Recently I saw a picture on Facebook (of course) that I decided to share and it received many likes, comments and more sharing. What was this amazing photo? No, it wasn't about Mitt Romney or President Obama. It wasn't about the First Lady or Ann Romney. It was five women sitting on a couch each making a statement. But the most important statement they were making was that we all love our children. We are all great moms. We all do things differently. Is this just a picture taken to promote a feel good moment or is it possible that five different women who are or are not breastfeeding, working outside the home, co-sleeping, circumcising or staying at home can get along or (shock) actually celebrate their differences? Is it possible to forget about fighting the mommy wars?
Democratic strategist Hilary Rosen fired one shot across the bow of the mommy boat when she said "Ann Romney never worked a day in her life." But what many women (and men) may not have heard her say was "I don't know of a woman, myself included, who doesn't feel some pang of guilt or regret at the choices they make-even if they have no choice." She goes on to say, "Most of us are torn, wishing we could have more time at one or the other. My personal theory is that this is not discussed enough. And so people grabbed at the opportunity to 'debate' it. When there is really no debate. We all do what we have to do to get by."
Maybe the first step in ending the mommy wars is to recognize and respect. Instead of making comparisons that this stay-at-home mom must be selfish, lazy or insert your other adjective here and this working mom must not care about her home or children how about we recognize that both types of women have a place in our world and both types of women can teach our children and society something.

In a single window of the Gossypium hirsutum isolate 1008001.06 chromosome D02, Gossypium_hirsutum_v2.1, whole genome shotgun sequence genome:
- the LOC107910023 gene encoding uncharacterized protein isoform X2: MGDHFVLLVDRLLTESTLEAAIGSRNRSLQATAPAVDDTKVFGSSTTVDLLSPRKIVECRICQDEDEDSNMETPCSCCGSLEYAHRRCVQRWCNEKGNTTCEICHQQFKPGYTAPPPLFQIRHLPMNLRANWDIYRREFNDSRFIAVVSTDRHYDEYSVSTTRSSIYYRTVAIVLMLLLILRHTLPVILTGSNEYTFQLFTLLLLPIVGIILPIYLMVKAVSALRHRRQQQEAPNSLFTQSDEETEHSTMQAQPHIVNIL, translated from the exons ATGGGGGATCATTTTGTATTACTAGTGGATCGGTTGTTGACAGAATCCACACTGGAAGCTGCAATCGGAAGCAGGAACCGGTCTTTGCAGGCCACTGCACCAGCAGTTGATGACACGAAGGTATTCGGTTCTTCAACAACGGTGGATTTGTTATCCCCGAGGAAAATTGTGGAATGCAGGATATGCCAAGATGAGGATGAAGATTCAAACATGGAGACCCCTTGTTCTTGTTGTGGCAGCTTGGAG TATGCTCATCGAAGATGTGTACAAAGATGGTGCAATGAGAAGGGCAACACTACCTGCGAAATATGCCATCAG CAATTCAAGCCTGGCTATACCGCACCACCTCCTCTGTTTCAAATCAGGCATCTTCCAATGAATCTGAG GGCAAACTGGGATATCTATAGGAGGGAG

Could the mommy wars be in part, a result of mommies needing their own security blanket? One in which they can wrap themselves up and assure their own conscience that they are doing everything perfectly? Maybe much like their children they feel the need to say, "Oh I have a blanket just like that" and with that recognition feel that they now have a supporter of their parenting decisions instead of an adversary? Maybe mothers could look beyond the blanket and think not about finding a supporter or an adversary, but maybe find what we really need, a friend. One who is open-minded, that admits to questioning her own judgment sometimes and one that can give us the opportunity to talk openly and honestly about the trials and triumphs of motherhood.
Ann Romney wrote in a USA Today column, "Women wear many hats in their lives. But no matter where we are or what we're doing, one hat that moms never take off is the crown of motherhood."
I admit, I've done it all. I've been a WAHM and a work outside the home mom. I've been a divorced, single mom, working and going to school. I've been an older mom and a young mom. All of these roles can be hard and just like our children, our roles as women, mothers and wives can change in the blink of an eye. How about we wave a white bra to declare a truce and cease fire and then raise a glass of organically grown wine (or grape juice for you nursing moms) in toast to forgetting about fighting the mommy wars. Let's wear our crown with pride and take off the combat boots in this bogus battle for one true method of motherhood.
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